Interdepartmental Committee established with members from Federal Securty Administration, War Dept., Navy Dept., Department of Justice, and the ASHA. The committee was created to coordinate VD control among these different entities.
The Army changes policy on VD rejection from Selective Service. Non-acute cases will be accepted and treated. At the end of the 1940s the military also ended its policy of punishing men who contracted venereal disease during their service.
PHS holds National Conference on VD Control in Wartime, Hot Springs, AR.
President Roosevelt approves plan to use CCC and other buildings as VD Rapid Treatment Centers for women. (Parascandola)
Social Protection Section becomes the Division of Social Protection. The Office of Defense Health and Welfare Services becomes the Office of Community War Services.
Federal-State Conference on Social Protection
Mahoney demonstrates effectiveness of penicillin against syphilis. Industrial capacity to produce penicillin is limited, so most patients with VD are still not treated with the antibiotic. Priority is given to servicemen at the battlefront who need it for serious injuries or those whose infections have been resistant to other drugs. There is limited civilian access to penicillin for VD treatment until production increases tremendously at the end of the way.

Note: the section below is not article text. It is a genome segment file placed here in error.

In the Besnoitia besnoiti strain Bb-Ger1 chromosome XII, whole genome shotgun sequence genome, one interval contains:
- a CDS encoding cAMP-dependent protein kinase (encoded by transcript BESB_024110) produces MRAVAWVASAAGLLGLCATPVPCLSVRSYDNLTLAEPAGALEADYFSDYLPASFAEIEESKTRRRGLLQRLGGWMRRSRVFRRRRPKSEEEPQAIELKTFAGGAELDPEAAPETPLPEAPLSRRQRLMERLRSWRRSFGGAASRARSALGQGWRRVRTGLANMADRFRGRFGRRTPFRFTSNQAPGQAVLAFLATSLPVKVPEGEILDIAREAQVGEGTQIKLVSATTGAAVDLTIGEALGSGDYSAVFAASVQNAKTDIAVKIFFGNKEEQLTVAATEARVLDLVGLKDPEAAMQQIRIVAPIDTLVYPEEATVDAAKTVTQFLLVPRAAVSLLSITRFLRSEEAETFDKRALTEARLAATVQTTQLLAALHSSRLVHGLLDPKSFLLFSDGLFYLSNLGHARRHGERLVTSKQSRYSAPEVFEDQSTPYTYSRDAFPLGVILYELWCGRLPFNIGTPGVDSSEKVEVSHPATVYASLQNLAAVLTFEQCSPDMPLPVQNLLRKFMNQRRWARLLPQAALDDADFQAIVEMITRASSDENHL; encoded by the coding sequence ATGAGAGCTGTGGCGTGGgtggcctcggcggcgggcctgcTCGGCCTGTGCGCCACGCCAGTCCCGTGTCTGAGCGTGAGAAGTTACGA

Conference with Negro Leaders on Wartime Problems in Venereal Disease Control held. ASHA begins Negro Project. Both were intended to reach out to African American leaders and organizations to try and develop VD control programs and materials to reach black communities.
Congress repeals section of law that required forfeiture of pay by people in military while getting treatment for VD. Servicemen were not punished if they reported exposure and received treatment.
National Conference for Postwar VD Control held. Leaders were particularly concerned about the ramifications of demobilization on rates of venereal disease.
V-E Day. War ends in Europe.
V-J Day. War ends in the Pacific.